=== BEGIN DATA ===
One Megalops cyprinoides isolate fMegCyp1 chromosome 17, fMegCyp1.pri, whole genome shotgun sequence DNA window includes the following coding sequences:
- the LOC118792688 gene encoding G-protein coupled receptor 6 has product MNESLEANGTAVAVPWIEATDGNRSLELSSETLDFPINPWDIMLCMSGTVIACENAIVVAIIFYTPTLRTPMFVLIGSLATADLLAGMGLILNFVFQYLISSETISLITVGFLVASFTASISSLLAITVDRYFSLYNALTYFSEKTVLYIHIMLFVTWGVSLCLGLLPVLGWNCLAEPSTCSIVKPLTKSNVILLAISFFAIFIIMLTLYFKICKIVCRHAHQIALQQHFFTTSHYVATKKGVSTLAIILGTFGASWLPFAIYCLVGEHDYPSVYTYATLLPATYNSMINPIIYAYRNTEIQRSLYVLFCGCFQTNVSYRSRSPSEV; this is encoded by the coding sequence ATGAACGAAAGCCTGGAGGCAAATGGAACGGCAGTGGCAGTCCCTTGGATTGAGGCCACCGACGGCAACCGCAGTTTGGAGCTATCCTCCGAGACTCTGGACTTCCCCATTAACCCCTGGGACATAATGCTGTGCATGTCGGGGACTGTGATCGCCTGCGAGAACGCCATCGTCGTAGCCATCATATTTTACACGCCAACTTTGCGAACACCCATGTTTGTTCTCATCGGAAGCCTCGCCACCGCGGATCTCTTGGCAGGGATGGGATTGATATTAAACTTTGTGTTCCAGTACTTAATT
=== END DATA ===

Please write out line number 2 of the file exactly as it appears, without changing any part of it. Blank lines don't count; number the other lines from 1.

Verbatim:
- the LOC118792688 gene encoding G-protein coupled receptor 6 has product MNESLEANGTAVAVPWIEATDGNRSLELSSETLDFPINPWDIMLCMSGTVIACENAIVVAIIFYTPTLRTPMFVLIGSLATADLLAGMGLILNFVFQYLISSETISLITVGFLVASFTASISSLLAITVDRYFSLYNALTYFSEKTVLYIHIMLFVTWGVSLCLGLLPVLGWNCLAEPSTCSIVKPLTKSNVILLAISFFAIFIIMLTLYFKICKIVCRHAHQIALQQHFFTTSHYVATKKGVSTLAIILGTFGASWLPFAIYCLVGEHDYPSVYTYATLLPATYNSMINPIIYAYRNTEIQRSLYVLFCGCFQTNVSYRSRSPSEV; this is encoded by the coding sequence ATGAACGAAAGCCTGGAGGCAAATGGAACGGCAGTGGCAGTCCCTTGGATTGAGGCCACCGACGGCAACCGCAGTTTGGAGCTATCCTCCGAGACTCTGGACTTCCCCATTAACCCCTGGGACATAATGCTGTGCATGTCGGGGACTGTGATCGCCTGCGAGAACGCCATCGTCGTAGCCATCATATTTTACACGCCAACTTTGCGAACACCCATGTTTGTTCTCATCGGAAGCCTCGCCACCGCGGATCTCTTGGCAGGGATGGGATTGATATTAAACTTTGTGTTCCAGTACTTAATT